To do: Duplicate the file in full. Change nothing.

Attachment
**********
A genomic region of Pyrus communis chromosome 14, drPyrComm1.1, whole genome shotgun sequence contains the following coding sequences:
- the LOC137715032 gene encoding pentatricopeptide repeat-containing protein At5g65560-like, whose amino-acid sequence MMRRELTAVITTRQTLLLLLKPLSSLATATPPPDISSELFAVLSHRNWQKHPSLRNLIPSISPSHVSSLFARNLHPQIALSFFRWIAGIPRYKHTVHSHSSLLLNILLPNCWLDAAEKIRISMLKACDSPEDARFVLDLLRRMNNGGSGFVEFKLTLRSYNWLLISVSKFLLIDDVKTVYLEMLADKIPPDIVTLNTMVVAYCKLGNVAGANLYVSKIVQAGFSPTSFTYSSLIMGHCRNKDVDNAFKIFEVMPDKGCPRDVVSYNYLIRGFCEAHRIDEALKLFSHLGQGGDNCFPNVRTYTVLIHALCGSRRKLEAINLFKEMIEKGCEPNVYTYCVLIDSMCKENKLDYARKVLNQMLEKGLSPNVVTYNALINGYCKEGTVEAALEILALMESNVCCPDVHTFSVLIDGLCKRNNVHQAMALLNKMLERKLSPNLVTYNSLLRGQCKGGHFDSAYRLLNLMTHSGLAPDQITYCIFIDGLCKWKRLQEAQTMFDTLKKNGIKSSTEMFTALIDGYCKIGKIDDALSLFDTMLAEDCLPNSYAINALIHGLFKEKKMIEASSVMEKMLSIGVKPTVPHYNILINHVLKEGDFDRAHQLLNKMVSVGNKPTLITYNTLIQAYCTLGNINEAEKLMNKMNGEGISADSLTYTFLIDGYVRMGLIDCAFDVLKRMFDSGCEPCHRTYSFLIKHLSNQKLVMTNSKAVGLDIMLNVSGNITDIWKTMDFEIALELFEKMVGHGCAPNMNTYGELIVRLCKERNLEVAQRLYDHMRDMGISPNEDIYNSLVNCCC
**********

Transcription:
A genomic region of Pyrus communis chromosome 14, drPyrComm1.1, whole genome shotgun sequence contains the following coding sequences:
- the LOC137715032 gene encoding pentatricopeptide repeat-containing protein At5g65560-like, whose amino-acid sequence MMRRELTAVITTRQTLLLLLKPLSSLATATPPPDISSELFAVLSHRNWQKHPSLRNLIPSISPSHVSSLFARNLHPQIALSFFRWIAGIPRYKHTVHSHSSLLLNILLPNCWLDAAEKIRISMLKACDSPEDARFVLDLLRRMNNGGSGFVEFKLTLRSYNWLLISVSKFLLIDDVKTVYLEMLADKIPPDIVTLNTMVVAYCKLGNVAGANLYVSKIVQAGFSPTSFTYSSLIMGHCRNKDVDNAFKIFEVMPDKGCPRDVVSYNYLIRGFCEAHRIDEALKLFSHLGQGGDNCFPNVRTYTVLIHALCGSRRKLEAINLFKEMIEKGCEPNVYTYCVLIDSMCKENKLDYARKVLNQMLEKGLSPNVVTYNALINGYCKEGTVEAALEILALMESNVCCPDVHTFSVLIDGLCKRNNVHQAMALLNKMLERKLSPNLVTYNSLLRGQCKGGHFDSAYRLLNLMTHSGLAPDQITYCIFIDGLCKWKRLQEAQTMFDTLKKNGIKSSTEMFTALIDGYCKIGKIDDALSLFDTMLAEDCLPNSYAINALIHGLFKEKKMIEASSVMEKMLSIGVKPTVPHYNILINHVLKEGDFDRAHQLLNKMVSVGNKPTLITYNTLIQAYCTLGNINEAEKLMNKMNGEGISADSLTYTFLIDGYVRMGLIDCAFDVLKRMFDSGCEPCHRTYSFLIKHLSNQKLVMTNSKAVGLDIMLNVSGNITDIWKTMDFEIALELFEKMVGHGCAPNMNTYGELIVRLCKERNLEVAQRLYDHMRDMGISPNEDIYNSLVNCCC